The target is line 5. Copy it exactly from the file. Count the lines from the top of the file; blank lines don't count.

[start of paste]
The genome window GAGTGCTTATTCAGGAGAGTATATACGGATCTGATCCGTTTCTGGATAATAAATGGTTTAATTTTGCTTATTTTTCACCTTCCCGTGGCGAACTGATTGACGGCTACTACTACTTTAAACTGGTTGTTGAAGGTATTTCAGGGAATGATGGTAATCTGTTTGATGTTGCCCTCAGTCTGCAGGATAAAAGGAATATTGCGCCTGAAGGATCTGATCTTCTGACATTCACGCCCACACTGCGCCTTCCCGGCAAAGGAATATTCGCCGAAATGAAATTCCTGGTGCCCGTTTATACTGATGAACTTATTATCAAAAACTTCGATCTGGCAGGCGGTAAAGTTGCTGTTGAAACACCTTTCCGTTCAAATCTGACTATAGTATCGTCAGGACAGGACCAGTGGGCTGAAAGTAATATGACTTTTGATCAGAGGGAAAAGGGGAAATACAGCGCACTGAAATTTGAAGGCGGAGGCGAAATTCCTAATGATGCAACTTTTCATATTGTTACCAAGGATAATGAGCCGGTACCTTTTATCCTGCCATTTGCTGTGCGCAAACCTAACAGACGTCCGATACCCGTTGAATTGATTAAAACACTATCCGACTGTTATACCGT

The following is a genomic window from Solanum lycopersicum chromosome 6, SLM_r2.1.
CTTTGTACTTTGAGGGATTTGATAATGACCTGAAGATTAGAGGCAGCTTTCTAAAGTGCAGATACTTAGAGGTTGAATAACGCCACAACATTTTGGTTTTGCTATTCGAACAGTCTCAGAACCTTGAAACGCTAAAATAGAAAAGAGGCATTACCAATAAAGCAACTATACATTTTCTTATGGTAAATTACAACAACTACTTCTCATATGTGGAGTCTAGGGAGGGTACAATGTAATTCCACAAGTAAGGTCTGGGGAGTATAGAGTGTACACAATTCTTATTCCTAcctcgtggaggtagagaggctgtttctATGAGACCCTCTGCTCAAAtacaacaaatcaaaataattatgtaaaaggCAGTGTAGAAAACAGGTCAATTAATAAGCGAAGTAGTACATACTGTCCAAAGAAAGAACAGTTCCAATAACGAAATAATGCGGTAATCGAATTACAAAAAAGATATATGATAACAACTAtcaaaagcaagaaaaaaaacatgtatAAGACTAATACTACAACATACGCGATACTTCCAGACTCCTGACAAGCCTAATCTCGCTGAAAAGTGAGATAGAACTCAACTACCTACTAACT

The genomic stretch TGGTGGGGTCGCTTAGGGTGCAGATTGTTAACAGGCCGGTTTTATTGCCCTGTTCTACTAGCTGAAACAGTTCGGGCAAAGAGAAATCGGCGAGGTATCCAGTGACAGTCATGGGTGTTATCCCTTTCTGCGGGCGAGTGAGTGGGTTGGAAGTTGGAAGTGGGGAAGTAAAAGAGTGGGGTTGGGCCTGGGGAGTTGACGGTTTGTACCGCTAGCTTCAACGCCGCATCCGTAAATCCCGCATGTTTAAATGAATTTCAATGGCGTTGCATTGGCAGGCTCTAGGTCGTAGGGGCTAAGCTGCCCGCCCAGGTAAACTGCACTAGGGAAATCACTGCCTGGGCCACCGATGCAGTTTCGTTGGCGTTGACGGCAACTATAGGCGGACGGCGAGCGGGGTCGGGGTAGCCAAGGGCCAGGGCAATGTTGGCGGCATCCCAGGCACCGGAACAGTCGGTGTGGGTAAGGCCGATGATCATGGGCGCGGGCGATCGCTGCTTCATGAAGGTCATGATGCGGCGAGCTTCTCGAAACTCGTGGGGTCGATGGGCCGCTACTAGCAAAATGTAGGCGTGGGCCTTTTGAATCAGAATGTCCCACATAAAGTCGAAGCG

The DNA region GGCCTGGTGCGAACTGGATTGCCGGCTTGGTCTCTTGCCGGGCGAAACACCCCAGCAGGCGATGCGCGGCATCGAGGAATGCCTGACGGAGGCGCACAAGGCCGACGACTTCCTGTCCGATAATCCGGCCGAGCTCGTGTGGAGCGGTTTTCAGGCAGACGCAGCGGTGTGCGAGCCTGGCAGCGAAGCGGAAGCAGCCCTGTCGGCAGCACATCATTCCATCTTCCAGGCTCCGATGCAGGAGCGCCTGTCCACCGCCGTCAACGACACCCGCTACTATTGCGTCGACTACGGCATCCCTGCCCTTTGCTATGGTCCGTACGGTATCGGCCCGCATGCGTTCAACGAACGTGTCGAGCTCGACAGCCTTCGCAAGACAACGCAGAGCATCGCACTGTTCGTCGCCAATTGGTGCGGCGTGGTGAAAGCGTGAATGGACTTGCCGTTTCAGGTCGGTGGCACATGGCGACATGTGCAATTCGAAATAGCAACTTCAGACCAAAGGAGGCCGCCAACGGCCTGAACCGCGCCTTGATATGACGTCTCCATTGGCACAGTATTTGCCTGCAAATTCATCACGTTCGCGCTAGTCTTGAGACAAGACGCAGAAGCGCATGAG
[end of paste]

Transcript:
The DNA region GGCCTGGTGCGAACTGGATTGCCGGCTTGGTCTCTTGCCGGGCGAAACACCCCAGCAGGCGATGCGCGGCATCGAGGAATGCCTGACGGAGGCGCACAAGGCCGACGACTTCCTGTCCGATAATCCGGCCGAGCTCGTGTGGAGCGGTTTTCAGGCAGACGCAGCGGTGTGCGAGCCTGGCAGCGAAGCGGAAGCAGCCCTGTCGGCAGCACATCATTCCATCTTCCAGGCTCCGATGCAGGAGCGCCTGTCCACCGCCGTCAACGACACCCGCTACTATTGCGTCGACTACGGCATCCCTGCCCTTTGCTATGGTCCGTACGGTATCGGCCCGCATGCGTTCAACGAACGTGTCGAGCTCGACAGCCTTCGCAAGACAACGCAGAGCATCGCACTGTTCGTCGCCAATTGGTGCGGCGTGGTGAAAGCGTGAATGGACTTGCCGTTTCAGGTCGGTGGCACATGGCGACATGTGCAATTCGAAATAGCAACTTCAGACCAAAGGAGGCCGCCAACGGCCTGAACCGCGCCTTGATATGACGTCTCCATTGGCACAGTATTTGCCTGCAAATTCATCACGTTCGCGCTAGTCTTGAGACAAGACGCAGAAGCGCATGAG